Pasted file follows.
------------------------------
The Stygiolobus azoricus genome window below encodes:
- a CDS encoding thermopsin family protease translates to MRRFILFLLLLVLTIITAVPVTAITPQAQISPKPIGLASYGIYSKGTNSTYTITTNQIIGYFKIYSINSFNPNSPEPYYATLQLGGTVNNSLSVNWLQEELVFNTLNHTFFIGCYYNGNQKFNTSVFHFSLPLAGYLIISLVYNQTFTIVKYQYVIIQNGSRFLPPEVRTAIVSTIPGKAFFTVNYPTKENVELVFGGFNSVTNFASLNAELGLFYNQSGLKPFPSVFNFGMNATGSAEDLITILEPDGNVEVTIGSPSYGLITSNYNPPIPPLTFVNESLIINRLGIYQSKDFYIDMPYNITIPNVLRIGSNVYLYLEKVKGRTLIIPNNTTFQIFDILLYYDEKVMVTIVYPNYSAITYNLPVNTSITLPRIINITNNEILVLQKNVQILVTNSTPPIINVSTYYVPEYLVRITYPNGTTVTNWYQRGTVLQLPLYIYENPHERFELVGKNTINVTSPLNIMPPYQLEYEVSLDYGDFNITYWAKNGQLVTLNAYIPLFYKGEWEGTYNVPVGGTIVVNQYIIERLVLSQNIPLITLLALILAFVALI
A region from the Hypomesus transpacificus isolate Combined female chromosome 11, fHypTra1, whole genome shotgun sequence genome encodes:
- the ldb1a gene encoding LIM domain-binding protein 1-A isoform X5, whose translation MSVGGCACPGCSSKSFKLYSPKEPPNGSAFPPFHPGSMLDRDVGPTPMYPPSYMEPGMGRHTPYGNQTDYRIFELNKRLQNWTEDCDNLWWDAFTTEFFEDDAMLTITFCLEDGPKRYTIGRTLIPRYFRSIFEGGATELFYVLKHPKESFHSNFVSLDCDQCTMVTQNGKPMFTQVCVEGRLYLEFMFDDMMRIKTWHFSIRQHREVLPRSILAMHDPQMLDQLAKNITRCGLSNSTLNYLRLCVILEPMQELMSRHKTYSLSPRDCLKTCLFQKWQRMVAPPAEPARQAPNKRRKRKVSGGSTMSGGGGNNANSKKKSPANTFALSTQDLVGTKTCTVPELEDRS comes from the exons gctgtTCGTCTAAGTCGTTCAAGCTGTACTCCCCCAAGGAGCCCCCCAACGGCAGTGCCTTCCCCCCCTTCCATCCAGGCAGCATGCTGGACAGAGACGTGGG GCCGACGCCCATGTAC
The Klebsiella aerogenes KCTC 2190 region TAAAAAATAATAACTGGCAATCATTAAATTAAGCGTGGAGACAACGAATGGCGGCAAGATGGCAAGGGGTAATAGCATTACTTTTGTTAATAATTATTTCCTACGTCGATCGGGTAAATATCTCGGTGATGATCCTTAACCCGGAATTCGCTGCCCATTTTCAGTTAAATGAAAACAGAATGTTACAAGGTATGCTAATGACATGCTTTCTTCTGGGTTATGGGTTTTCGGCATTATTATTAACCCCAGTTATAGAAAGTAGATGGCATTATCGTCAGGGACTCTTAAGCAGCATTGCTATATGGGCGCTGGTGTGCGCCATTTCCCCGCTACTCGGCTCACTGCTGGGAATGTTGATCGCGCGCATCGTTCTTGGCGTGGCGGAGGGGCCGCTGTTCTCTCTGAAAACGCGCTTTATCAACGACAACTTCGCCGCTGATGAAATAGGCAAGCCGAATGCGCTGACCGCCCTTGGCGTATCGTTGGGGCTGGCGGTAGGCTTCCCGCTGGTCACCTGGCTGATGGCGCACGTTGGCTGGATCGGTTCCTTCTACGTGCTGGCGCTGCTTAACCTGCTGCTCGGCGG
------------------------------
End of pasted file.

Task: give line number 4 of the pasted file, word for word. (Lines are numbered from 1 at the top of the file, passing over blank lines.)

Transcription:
- the ldb1a gene encoding LIM domain-binding protein 1-A isoform X5, whose translation MSVGGCACPGCSSKSFKLYSPKEPPNGSAFPPFHPGSMLDRDVGPTPMYPPSYMEPGMGRHTPYGNQTDYRIFELNKRLQNWTEDCDNLWWDAFTTEFFEDDAMLTITFCLEDGPKRYTIGRTLIPRYFRSIFEGGATELFYVLKHPKESFHSNFVSLDCDQCTMVTQNGKPMFTQVCVEGRLYLEFMFDDMMRIKTWHFSIRQHREVLPRSILAMHDPQMLDQLAKNITRCGLSNSTLNYLRLCVILEPMQELMSRHKTYSLSPRDCLKTCLFQKWQRMVAPPAEPARQAPNKRRKRKVSGGSTMSGGGGNNANSKKKSPANTFALSTQDLVGTKTCTVPELEDRS comes from the exons gctgtTCGTCTAAGTCGTTCAAGCTGTACTCCCCCAAGGAGCCCCCCAACGGCAGTGCCTTCCCCCCCTTCCATCCAGGCAGCATGCTGGACAGAGACGTGGG GCCGACGCCCATGTAC